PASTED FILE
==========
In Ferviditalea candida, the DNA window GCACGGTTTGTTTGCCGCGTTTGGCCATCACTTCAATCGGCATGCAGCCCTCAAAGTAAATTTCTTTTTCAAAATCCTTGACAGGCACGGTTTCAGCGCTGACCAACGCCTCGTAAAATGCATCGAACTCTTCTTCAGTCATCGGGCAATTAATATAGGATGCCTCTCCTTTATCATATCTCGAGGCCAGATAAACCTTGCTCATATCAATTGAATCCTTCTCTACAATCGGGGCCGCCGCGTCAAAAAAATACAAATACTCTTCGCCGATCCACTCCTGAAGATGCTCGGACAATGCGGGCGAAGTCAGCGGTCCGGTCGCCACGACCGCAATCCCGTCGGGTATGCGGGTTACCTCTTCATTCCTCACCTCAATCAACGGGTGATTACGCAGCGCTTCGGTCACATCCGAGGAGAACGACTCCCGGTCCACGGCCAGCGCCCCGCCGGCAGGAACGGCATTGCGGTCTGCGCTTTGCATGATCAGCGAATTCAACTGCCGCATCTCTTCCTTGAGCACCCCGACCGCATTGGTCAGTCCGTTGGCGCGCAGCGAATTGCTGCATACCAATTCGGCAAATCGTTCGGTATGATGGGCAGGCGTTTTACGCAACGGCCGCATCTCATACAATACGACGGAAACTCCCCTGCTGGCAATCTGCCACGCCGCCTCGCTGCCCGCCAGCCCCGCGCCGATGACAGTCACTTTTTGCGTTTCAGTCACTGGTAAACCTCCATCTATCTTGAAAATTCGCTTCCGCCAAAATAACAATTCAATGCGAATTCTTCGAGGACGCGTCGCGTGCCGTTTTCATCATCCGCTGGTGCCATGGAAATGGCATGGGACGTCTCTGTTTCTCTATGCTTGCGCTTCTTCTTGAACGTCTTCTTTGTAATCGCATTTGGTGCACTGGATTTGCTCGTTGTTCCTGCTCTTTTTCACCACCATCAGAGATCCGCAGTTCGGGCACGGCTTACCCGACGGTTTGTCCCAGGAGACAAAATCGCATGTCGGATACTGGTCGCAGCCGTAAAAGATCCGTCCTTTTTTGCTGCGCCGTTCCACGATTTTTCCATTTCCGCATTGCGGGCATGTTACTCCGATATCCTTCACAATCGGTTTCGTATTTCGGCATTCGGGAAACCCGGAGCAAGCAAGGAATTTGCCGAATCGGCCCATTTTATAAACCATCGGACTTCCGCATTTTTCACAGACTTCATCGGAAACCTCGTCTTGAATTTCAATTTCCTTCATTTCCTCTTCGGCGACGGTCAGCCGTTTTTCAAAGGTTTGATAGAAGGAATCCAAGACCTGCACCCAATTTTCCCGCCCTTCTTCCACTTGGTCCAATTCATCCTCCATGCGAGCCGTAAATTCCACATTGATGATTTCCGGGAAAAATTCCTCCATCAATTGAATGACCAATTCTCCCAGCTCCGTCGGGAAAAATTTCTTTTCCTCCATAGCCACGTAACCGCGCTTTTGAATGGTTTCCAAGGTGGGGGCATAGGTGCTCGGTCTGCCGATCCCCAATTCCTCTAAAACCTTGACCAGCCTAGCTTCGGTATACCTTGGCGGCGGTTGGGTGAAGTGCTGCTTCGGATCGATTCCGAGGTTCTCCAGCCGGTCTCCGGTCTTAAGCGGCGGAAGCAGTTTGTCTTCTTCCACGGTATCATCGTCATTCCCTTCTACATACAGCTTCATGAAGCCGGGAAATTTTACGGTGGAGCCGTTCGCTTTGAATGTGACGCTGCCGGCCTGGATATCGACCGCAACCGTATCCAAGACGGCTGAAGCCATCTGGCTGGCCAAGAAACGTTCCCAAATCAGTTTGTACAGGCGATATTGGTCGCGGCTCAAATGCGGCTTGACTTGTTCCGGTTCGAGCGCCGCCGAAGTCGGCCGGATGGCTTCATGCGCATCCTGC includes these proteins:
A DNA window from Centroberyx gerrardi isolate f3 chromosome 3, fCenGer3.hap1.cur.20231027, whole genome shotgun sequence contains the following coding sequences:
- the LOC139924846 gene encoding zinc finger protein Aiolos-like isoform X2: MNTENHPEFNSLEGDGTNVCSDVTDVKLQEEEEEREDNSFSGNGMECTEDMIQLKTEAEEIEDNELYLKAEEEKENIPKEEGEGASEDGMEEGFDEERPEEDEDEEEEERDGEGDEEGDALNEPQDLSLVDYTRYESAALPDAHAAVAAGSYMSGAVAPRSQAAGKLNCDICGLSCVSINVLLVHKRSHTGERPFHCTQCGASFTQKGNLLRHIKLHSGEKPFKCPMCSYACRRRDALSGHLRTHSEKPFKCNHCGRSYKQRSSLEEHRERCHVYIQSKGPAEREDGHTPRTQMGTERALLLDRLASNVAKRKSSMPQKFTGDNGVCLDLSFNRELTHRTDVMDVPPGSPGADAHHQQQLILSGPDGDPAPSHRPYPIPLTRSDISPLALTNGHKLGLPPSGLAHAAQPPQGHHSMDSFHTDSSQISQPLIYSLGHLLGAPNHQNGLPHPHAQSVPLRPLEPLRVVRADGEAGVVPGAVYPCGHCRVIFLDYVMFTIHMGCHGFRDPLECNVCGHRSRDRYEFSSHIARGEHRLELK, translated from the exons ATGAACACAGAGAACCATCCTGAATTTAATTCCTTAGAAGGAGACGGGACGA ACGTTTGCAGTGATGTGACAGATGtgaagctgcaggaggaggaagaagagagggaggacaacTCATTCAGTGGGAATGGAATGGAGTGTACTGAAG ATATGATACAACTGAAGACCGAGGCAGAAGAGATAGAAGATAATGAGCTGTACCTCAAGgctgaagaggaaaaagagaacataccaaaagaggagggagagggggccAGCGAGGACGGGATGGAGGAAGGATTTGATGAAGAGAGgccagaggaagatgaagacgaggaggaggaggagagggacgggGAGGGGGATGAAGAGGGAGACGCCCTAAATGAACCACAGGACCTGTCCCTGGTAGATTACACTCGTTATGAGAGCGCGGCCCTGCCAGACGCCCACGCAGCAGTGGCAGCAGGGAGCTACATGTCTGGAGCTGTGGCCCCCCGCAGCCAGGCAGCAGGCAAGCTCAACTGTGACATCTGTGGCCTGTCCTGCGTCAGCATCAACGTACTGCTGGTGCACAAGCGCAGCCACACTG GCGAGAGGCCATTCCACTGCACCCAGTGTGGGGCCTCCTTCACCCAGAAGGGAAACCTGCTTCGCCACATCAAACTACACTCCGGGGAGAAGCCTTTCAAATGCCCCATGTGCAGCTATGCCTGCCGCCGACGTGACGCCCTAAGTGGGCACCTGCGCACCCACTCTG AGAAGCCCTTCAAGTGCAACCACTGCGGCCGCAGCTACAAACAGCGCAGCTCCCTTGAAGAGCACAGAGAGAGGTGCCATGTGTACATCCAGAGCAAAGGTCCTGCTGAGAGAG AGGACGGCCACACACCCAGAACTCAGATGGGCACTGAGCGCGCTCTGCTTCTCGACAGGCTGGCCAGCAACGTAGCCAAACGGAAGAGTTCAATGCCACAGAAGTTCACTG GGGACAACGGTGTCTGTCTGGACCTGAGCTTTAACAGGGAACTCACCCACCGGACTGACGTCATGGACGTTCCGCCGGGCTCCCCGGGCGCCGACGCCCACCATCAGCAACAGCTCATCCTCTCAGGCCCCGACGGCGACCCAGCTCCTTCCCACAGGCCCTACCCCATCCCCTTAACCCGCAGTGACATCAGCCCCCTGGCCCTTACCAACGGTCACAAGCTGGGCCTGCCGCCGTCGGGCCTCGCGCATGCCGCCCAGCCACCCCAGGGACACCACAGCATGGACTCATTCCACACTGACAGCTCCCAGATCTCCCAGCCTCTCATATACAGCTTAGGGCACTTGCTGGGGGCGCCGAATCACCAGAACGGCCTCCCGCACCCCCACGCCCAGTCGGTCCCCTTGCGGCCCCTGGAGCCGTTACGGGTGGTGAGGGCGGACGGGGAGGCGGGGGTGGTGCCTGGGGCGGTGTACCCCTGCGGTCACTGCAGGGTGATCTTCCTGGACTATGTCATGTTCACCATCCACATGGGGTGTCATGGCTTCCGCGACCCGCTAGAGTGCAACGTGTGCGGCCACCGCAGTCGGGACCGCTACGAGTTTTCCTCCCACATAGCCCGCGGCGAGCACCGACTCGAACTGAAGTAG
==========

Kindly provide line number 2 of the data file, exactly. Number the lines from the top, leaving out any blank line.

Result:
A DNA window from Centroberyx gerrardi isolate f3 chromosome 3, fCenGer3.hap1.cur.20231027, whole genome shotgun sequence contains the following coding sequences: